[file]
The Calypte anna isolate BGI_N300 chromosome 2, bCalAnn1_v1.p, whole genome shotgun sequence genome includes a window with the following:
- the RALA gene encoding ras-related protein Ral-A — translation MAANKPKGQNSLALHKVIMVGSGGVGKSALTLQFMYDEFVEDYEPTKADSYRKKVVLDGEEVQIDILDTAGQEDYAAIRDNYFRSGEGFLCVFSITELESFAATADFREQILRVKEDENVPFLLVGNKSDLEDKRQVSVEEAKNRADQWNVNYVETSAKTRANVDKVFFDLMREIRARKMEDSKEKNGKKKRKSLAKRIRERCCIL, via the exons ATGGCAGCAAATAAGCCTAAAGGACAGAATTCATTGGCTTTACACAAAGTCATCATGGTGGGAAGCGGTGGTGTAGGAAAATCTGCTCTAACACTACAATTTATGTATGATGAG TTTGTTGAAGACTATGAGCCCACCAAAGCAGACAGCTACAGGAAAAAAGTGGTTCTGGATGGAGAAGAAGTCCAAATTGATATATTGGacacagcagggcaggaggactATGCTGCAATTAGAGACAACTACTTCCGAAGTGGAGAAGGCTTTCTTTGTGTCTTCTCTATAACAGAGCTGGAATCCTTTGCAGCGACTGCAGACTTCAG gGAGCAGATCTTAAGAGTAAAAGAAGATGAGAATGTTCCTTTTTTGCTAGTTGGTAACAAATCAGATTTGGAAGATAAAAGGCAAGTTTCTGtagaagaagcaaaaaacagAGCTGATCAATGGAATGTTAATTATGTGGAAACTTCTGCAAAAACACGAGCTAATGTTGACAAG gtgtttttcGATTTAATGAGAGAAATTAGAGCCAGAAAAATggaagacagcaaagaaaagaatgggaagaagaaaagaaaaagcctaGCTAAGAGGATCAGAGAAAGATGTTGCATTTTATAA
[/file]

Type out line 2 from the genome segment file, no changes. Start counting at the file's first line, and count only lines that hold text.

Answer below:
- the RALA gene encoding ras-related protein Ral-A — translation MAANKPKGQNSLALHKVIMVGSGGVGKSALTLQFMYDEFVEDYEPTKADSYRKKVVLDGEEVQIDILDTAGQEDYAAIRDNYFRSGEGFLCVFSITELESFAATADFREQILRVKEDENVPFLLVGNKSDLEDKRQVSVEEAKNRADQWNVNYVETSAKTRANVDKVFFDLMREIRARKMEDSKEKNGKKKRKSLAKRIRERCCIL, via the exons ATGGCAGCAAATAAGCCTAAAGGACAGAATTCATTGGCTTTACACAAAGTCATCATGGTGGGAAGCGGTGGTGTAGGAAAATCTGCTCTAACACTACAATTTATGTATGATGAG TTTGTTGAAGACTATGAGCCCACCAAAGCAGACAGCTACAGGAAAAAAGTGGTTCTGGATGGAGAAGAAGTCCAAATTGATATATTGGacacagcagggcaggaggactATGCTGCAATTAGAGACAACTACTTCCGAAGTGGAGAAGGCTTTCTTTGTGTCTTCTCTATAACAGAGCTGGAATCCTTTGCAGCGACTGCAGACTTCAG gGAGCAGATCTTAAGAGTAAAAGAAGATGAGAATGTTCCTTTTTTGCTAGTTGGTAACAAATCAGATTTGGAAGATAAAAGGCAAGTTTCTGtagaagaagcaaaaaacagAGCTGATCAATGGAATGTTAATTATGTGGAAACTTCTGCAAAAACACGAGCTAATGTTGACAAG gtgtttttcGATTTAATGAGAGAAATTAGAGCCAGAAAAATggaagacagcaaagaaaagaatgggaagaagaaaagaaaaagcctaGCTAAGAGGATCAGAGAAAGATGTTGCATTTTATAA